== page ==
Visiting Art Museums with Kids
We talked to Amy Boyle, Education Manager at the wonderful Noguchi Museum in New York, to get some tips on how to make viewing art with your kids as enriching an experience as it can be.
When you have a group of kids at the museum, where do you start? Any questions or discussion starters to get the ball rolling?
The methodology that we use is called inquiry and we generally start by asking “what” questions like “what do you notice?” Set the discussion so they feel they already have the tools for it. With figurative art especially, it’s great to imagine it as a story – who are the characters, what’s happening in the scene, what are the visual clues that are telling you that story?With abstract art it’s harder to “read,” so I start out with physical characteristics – what you see. And then we move on from how those things make you feel. Ask about the visual cues like shape, color, texture, and then, “if this were a person, what kind of person would it be?” Trying to make abstract art more narrative is a good approach. In short, you are “scaffolding” the discussion: starting on one level and then building on what the kids say to move up to the next.
You always want to find what we call “hooks” or “connections” that are the things that make kids excited. For instance at the Noguchi Museum, there is a great Noguchi sculpture that’s made from basalt, and talking about the material can often hook kids into a piece. TFor example, they learn that basalt is a rock formed by cooled lava, that it’s from a volcano (which is very cool to a kid) and they get excited to talk more about the piece.
Another strategy is to think of your own questions about the work. I like to start with “I wonder” statements–“I wonder how the artist made this?,” for example, and then start piecing the answers together. I call it playing “art detective” and it’s often a good strategy.
Association is a very natural method to fall into when looking at abstract art with kids (seeing a round sculpture with a hole in it and saying “that looks like a donut,” for example) but how do you push past that initial point of engagement?
We call what you just described “cloud-naming.” Even if it’s a fun thing to think about, it helps to take the discussion beyond this point because it can be a conversation stopper. Try to get them to see what they’re really looking at first before addressing what it reminds them of. Or, if they do say “it looks like a donut,” then say “why does it look like a donut?” Take them back to the visual cues – to the shape and color, etc.
Are there any activities you can do before the museum to enrich the experience once there?
Many museum websites have resources you don’t know about, drop-in classes, materials to take into the galleries, etc. A “celebrity” factor is always good: showing them a painting or sculpture before going gets them really involved and excited. There are also many great children’s books that introduce art concepts in really fun, playful ways.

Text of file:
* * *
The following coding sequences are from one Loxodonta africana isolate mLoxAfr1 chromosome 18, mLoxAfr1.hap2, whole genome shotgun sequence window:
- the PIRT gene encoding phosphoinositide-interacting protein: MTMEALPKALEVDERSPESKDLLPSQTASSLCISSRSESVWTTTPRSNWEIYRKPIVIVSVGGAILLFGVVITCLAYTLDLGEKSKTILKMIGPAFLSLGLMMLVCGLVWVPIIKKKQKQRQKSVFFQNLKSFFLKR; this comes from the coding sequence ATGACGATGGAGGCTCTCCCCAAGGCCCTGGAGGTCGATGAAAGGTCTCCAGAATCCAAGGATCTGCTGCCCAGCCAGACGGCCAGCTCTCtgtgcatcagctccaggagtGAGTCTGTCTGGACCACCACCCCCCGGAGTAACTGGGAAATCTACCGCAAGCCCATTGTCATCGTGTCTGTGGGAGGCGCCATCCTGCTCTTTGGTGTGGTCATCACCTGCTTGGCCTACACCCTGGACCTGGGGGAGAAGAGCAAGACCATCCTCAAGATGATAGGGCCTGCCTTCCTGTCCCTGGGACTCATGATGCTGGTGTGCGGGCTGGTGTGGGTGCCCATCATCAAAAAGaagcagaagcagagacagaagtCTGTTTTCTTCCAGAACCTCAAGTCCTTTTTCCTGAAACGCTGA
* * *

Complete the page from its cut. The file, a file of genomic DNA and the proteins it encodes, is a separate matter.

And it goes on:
LACMA’s Families and Children in American Art online game is a great intro to the collection.
Centre Pompidou and Gallimard Jeunesse have a Pompidou Kids app.
There are many online games for kids in the Met’s Kids Zone.
The Tate has a great kids website to get them excited about their visit.
Even while the SFMOMA is closed for renovation, kids can still get familiar with the collection on this cute game led by two dogs.
The MoMA always has the most beautifully printed family guides available. The guide on color is a classic.
Kids Art Books
There are many books that make for great resources, and you can use their language when in the museum and after.
Art & Lots of Dots
by Ginett Alarcón, Marisa Mena, and Yonel Hernández
Architecture According to Pigeons
by Speck Lee Tailfeather
7 and older
Away We Go!: A Shape and Seek Book
by Chieu Anh Urban
The Dot and the Line
by Norton Juster
Preschool – 7
by Ellen Stoll Walsh
2 – 3 years
I am Blop!
by Hervé Tullet
The Art Book For Children Vol. 2
by Amanda Renshaw
7 and up
All About Collage
by Todd Oldham
5 and up
The Big Book of Anorak
by Cathy Olmedillas
5 and up
Here are a few upcoming exhibitions
that we think kids will love.
New York | through January 5, 2014
Momo says this piece looks like an alligator eating stripes in the dark.
Long Island City
Amy’s museum, the Noguchi, is a beautiful place to visit. Dedicated to the work of Japanese-American artist Isamu Noguchi, the abstract sculptures and Japanese rock garden are great to see with kids. For parents, the shop carries some special treats, including the famous Akari light sculptures that Noguchi designed.
Also, their family programs website has great resources, including a list of books and tips for visiting with your family.
Los Angeles | November 24, 2013–July 27, 2014
Back over to Momo, who says this Calder mobile looks like beams coming out of the ceiling and the sun shining down on a flower and that he would like to see it in person because it looks cool.
London | April 17 – September 7 2014
This exhibit of Matisse’s cut-outs makes a great tie-in with an at-home project inspired by the exhibition.
San Francisco | Tree Fall, opening October 19, 2013
Take the kids outdoors to experience and interact with Goldsworthy’s new large-scale installation. Get them used to land art young.